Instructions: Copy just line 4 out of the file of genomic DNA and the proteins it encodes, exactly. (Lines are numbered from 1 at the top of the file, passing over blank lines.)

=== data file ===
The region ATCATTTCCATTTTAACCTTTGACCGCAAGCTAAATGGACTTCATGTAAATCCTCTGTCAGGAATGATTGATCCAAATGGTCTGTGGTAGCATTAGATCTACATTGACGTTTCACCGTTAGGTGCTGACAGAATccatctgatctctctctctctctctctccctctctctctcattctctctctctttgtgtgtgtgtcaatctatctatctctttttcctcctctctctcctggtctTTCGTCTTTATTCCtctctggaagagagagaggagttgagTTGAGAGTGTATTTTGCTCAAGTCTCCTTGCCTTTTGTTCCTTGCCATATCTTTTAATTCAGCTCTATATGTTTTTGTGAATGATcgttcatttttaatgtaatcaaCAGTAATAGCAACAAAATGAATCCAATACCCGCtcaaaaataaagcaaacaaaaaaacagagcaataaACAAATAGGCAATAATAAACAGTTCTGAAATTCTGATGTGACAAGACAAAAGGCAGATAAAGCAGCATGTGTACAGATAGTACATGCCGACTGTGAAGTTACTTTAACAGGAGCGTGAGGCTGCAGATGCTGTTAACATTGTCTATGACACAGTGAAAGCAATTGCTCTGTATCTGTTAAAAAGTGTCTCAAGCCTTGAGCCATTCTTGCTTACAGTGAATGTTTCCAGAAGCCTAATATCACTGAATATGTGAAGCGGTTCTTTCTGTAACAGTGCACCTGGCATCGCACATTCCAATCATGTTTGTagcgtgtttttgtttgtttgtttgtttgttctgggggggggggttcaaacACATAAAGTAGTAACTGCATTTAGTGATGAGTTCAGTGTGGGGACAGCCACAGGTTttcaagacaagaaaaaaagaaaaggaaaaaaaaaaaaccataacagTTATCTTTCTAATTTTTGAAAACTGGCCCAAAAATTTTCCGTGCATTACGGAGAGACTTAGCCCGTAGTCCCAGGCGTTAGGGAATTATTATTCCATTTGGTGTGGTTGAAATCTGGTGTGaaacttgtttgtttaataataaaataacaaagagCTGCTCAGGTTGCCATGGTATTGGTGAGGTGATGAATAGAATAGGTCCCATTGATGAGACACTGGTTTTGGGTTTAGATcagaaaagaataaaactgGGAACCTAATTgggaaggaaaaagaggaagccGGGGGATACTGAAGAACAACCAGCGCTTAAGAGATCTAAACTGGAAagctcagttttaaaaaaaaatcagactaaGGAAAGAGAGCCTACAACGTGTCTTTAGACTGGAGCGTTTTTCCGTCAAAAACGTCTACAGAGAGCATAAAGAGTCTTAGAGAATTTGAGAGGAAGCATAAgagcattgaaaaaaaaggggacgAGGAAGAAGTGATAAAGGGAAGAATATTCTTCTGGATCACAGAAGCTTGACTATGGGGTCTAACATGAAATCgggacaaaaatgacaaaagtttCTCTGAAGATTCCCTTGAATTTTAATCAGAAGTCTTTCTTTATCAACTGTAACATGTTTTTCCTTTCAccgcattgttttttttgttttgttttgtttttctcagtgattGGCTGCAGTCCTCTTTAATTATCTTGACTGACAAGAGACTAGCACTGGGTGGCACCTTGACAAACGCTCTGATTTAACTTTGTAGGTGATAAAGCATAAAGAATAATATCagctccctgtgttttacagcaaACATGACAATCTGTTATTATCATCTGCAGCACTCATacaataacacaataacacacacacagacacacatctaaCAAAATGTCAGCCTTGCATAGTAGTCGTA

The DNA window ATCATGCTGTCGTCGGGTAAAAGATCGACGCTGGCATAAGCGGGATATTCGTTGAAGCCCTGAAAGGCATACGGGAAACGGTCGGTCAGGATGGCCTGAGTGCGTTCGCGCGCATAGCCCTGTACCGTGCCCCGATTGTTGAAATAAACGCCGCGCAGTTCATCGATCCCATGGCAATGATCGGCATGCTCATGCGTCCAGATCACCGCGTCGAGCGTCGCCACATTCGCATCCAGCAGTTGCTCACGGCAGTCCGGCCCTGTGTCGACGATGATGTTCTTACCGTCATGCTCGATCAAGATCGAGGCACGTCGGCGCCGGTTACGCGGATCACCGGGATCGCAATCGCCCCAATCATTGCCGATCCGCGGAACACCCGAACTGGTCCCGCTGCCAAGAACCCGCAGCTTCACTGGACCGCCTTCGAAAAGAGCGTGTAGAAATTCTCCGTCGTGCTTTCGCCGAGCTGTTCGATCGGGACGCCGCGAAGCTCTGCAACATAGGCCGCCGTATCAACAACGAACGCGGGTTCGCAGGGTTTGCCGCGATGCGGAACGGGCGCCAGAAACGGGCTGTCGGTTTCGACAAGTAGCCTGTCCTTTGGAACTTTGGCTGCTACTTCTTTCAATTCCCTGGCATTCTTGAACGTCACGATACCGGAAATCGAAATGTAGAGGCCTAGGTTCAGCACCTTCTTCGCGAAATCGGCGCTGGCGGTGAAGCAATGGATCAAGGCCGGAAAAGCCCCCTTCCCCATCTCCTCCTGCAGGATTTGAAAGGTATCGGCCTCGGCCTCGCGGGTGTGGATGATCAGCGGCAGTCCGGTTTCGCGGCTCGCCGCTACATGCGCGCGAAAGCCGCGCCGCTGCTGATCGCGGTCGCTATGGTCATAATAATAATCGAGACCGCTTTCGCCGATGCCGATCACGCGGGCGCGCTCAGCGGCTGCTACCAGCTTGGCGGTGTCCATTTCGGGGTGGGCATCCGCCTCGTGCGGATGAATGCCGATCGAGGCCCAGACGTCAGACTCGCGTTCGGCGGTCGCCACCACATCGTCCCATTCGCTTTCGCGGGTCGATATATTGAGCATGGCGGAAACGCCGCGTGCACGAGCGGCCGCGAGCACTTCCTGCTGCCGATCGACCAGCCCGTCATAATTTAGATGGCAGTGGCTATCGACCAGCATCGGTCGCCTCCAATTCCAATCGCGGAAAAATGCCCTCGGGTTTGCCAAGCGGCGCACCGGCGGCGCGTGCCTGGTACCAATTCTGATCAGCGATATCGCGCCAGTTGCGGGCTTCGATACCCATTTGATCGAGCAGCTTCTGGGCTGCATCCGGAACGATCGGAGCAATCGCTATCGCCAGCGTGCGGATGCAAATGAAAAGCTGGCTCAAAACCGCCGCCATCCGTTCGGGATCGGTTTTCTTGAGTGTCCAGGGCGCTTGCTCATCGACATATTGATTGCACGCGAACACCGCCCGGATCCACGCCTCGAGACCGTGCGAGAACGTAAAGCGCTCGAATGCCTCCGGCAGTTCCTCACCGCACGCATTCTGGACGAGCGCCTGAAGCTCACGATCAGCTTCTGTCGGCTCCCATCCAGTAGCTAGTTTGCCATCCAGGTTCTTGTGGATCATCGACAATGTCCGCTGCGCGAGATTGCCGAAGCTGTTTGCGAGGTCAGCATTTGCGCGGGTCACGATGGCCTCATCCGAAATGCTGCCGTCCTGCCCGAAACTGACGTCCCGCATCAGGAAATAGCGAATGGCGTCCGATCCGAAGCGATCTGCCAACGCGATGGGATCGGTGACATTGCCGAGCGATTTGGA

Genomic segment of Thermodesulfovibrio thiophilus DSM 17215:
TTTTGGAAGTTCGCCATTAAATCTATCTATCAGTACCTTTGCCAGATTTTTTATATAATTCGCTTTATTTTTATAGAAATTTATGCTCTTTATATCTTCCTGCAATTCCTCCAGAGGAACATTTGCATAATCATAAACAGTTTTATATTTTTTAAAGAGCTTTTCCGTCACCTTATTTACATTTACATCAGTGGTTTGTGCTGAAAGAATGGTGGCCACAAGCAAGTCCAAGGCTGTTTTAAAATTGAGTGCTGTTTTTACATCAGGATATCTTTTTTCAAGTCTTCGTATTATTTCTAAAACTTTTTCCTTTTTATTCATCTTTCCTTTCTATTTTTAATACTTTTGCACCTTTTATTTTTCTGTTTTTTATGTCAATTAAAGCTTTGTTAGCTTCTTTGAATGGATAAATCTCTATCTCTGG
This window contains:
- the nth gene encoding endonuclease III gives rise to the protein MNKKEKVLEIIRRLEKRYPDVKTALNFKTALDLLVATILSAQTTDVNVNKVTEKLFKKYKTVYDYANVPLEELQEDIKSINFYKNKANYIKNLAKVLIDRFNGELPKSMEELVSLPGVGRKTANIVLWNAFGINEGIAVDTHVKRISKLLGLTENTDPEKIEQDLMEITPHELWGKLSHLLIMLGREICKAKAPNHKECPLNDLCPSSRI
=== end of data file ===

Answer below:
TTTTGGAAGTTCGCCATTAAATCTATCTATCAGTACCTTTGCCAGATTTTTTATATAATTCGCTTTATTTTTATAGAAATTTATGCTCTTTATATCTTCCTGCAATTCCTCCAGAGGAACATTTGCATAATCATAAACAGTTTTATATTTTTTAAAGAGCTTTTCCGTCACCTTATTTACATTTACATCAGTGGTTTGTGCTGAAAGAATGGTGGCCACAAGCAAGTCCAAGGCTGTTTTAAAATTGAGTGCTGTTTTTACATCAGGATATCTTTTTTCAAGTCTTCGTATTATTTCTAAAACTTTTTCCTTTTTATTCATCTTTCCTTTCTATTTTTAATACTTTTGCACCTTTTATTTTTCTGTTTTTTATGTCAATTAAAGCTTTGTTAGCTTCTTTGAATGGATAAATCTCTATCTCTGG